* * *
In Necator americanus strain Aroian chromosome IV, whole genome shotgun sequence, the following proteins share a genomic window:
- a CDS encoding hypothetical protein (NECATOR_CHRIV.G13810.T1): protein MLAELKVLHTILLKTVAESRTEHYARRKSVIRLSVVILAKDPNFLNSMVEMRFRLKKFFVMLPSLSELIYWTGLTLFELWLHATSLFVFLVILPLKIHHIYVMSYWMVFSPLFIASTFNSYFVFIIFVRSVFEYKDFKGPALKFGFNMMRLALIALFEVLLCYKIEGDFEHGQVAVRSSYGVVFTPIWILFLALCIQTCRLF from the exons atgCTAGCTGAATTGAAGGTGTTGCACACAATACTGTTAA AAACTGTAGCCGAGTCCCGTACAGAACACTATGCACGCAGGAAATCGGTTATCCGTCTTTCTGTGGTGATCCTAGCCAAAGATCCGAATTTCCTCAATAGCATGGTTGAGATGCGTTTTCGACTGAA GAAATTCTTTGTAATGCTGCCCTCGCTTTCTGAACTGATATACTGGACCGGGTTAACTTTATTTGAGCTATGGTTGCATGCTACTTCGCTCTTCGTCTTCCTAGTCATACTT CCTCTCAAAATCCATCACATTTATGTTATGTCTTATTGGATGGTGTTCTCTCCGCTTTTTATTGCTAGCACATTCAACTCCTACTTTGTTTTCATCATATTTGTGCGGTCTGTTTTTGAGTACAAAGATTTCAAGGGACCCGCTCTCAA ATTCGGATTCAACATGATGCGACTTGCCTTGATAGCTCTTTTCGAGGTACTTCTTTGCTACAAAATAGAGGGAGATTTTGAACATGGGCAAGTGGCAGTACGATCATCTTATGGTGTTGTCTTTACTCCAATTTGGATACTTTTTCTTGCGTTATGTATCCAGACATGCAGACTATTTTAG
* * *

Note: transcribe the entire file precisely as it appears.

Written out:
In Necator americanus strain Aroian chromosome IV, whole genome shotgun sequence, the following proteins share a genomic window:
- a CDS encoding hypothetical protein (NECATOR_CHRIV.G13810.T1): protein MLAELKVLHTILLKTVAESRTEHYARRKSVIRLSVVILAKDPNFLNSMVEMRFRLKKFFVMLPSLSELIYWTGLTLFELWLHATSLFVFLVILPLKIHHIYVMSYWMVFSPLFIASTFNSYFVFIIFVRSVFEYKDFKGPALKFGFNMMRLALIALFEVLLCYKIEGDFEHGQVAVRSSYGVVFTPIWILFLALCIQTCRLF from the exons atgCTAGCTGAATTGAAGGTGTTGCACACAATACTGTTAA AAACTGTAGCCGAGTCCCGTACAGAACACTATGCACGCAGGAAATCGGTTATCCGTCTTTCTGTGGTGATCCTAGCCAAAGATCCGAATTTCCTCAATAGCATGGTTGAGATGCGTTTTCGACTGAA GAAATTCTTTGTAATGCTGCCCTCGCTTTCTGAACTGATATACTGGACCGGGTTAACTTTATTTGAGCTATGGTTGCATGCTACTTCGCTCTTCGTCTTCCTAGTCATACTT CCTCTCAAAATCCATCACATTTATGTTATGTCTTATTGGATGGTGTTCTCTCCGCTTTTTATTGCTAGCACATTCAACTCCTACTTTGTTTTCATCATATTTGTGCGGTCTGTTTTTGAGTACAAAGATTTCAAGGGACCCGCTCTCAA ATTCGGATTCAACATGATGCGACTTGCCTTGATAGCTCTTTTCGAGGTACTTCTTTGCTACAAAATAGAGGGAGATTTTGAACATGGGCAAGTGGCAGTACGATCATCTTATGGTGTTGTCTTTACTCCAATTTGGATACTTTTTCTTGCGTTATGTATCCAGACATGCAGACTATTTTAG